Giles Watson

Rookie (17th May 1968 / Southampton)

Biography of Giles Watson

Giles Watson poet

Giles Watson was born in Southampton, but emigrated to Australia with his parents at the age of one, and lived there for the next twenty-five years. In addition to poetry and painting, he writes essays on natural history and mediaeval visual culture, is an avid walker, photographer and amateur naturalist, and has a keen interest in theatre. His academic work has included a doctoral thesis on religion and culture in England during the Second World War. As a secondary school teacher, he has taught English, History, Drama, Sociology and Film. Much of his work is infused with his own idiosyncratic spirituality: awed by nature, steeped in history, and inspired by a quiet sense of the sacramental. He currently lives in rural Oxfordshire, where the landscape, archaeology, flora and fauna provide continual inspiration for his work. He has a daughter living in Australia.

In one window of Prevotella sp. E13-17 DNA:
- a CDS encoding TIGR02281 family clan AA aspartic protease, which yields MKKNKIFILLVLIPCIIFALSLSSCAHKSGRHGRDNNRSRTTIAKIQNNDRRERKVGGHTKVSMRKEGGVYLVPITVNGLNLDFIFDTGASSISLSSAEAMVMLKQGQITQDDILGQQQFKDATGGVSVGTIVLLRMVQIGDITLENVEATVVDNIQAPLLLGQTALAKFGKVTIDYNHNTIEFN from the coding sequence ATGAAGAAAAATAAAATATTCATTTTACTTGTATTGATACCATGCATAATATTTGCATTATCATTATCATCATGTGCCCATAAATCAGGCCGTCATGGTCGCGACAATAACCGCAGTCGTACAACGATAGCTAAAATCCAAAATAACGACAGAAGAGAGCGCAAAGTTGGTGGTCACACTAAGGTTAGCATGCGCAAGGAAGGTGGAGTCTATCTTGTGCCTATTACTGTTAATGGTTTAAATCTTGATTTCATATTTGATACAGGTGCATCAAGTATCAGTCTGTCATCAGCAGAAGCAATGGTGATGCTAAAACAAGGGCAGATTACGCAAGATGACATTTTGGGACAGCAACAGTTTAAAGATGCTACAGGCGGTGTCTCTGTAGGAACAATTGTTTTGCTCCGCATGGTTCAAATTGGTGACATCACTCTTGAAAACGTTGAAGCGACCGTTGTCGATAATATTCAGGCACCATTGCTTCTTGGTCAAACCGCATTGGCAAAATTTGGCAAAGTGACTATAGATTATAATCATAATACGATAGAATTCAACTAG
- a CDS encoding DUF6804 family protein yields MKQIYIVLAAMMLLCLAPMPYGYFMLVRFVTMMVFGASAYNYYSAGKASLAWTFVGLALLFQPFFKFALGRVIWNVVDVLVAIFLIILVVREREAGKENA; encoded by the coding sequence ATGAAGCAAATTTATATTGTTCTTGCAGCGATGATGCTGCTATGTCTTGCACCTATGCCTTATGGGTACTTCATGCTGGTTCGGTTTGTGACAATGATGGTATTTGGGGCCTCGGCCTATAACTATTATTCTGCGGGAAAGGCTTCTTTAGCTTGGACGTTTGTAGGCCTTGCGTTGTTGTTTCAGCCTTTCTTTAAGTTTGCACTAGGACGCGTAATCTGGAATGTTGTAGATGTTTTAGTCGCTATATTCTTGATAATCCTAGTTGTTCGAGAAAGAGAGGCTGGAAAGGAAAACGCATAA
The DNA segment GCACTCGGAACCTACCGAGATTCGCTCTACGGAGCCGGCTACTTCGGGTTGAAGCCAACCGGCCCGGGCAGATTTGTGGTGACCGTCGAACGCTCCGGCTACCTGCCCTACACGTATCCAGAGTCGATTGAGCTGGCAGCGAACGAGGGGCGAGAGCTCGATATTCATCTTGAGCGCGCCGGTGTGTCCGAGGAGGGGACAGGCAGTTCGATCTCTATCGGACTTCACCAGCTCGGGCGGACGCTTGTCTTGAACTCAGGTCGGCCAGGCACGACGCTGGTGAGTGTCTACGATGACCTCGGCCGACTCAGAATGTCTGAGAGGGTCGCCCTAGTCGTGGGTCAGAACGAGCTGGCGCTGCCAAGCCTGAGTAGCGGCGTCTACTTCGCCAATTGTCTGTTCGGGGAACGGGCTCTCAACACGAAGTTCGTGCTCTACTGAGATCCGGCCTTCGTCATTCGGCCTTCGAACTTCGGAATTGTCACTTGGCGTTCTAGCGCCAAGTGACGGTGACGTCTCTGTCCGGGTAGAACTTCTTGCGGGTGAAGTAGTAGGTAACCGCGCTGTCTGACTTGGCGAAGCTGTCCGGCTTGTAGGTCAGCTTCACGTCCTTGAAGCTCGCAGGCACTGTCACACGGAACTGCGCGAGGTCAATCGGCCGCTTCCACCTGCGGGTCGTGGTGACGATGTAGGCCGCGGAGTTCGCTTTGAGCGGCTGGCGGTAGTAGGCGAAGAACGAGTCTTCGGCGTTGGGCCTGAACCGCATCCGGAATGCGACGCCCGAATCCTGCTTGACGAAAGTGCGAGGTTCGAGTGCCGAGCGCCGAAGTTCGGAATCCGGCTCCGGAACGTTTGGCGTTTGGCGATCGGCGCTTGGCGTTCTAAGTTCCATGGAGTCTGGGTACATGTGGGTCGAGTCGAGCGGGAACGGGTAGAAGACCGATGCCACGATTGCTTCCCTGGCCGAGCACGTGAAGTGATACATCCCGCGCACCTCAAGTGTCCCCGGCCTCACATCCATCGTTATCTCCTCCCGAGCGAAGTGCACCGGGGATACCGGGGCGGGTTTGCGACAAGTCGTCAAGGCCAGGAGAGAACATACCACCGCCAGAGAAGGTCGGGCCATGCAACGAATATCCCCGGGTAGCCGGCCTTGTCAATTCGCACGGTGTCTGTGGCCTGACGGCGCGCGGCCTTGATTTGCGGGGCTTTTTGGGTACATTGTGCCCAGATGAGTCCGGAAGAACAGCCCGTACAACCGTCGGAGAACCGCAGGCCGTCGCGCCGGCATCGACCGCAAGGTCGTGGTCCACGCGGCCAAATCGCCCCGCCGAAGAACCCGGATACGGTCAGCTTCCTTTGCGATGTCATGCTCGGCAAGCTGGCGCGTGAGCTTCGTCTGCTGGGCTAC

Giles's long-standing fascination with mediaeval poetry has led to a series of paraphrasing and translation projects, including modern English versions of Pearl, The Three Dead Kings, The Anturs of Arther and the works of Dafydd ap Gwilym. He also writes poetry of his own, most of which is inspired by his local environs, and by British folklore. He has a long-standing song-writing partnership with a composer, Kathryn Wheeler. An interest in early scientific expeditions to Australia has been a further inspiration.

Giles Watson's Works:

A Witch's Natural History (Troy Books)
A Kind of Bright Darkness (Lulu)
The Flight of the White Horse (Lulu)
I Sing the Smith (Lulu)
Pearl: a Translation (Lulu)
Dafydd ap Gwilym: Paraphrases and Palimpsests (Lulu)
The Three Dead Kings: a Translation (Lulu)
Beatitudes and other Poems (Lulu)
Parish Ghosts (Lulu)
The Anturs of Arther: a Translation (Lulu)

PoemHunter.com Updates

Forget-Me-Not

'Forget me not, ' I thought you said,
and your gaze was straight and true.
I wondered, by your garden's edge,
could I disremember you?
The light refracted at your heart:
a warmth that radiated through.
'No, I dare not let them fade:
those powdered hues of pink and blue.'

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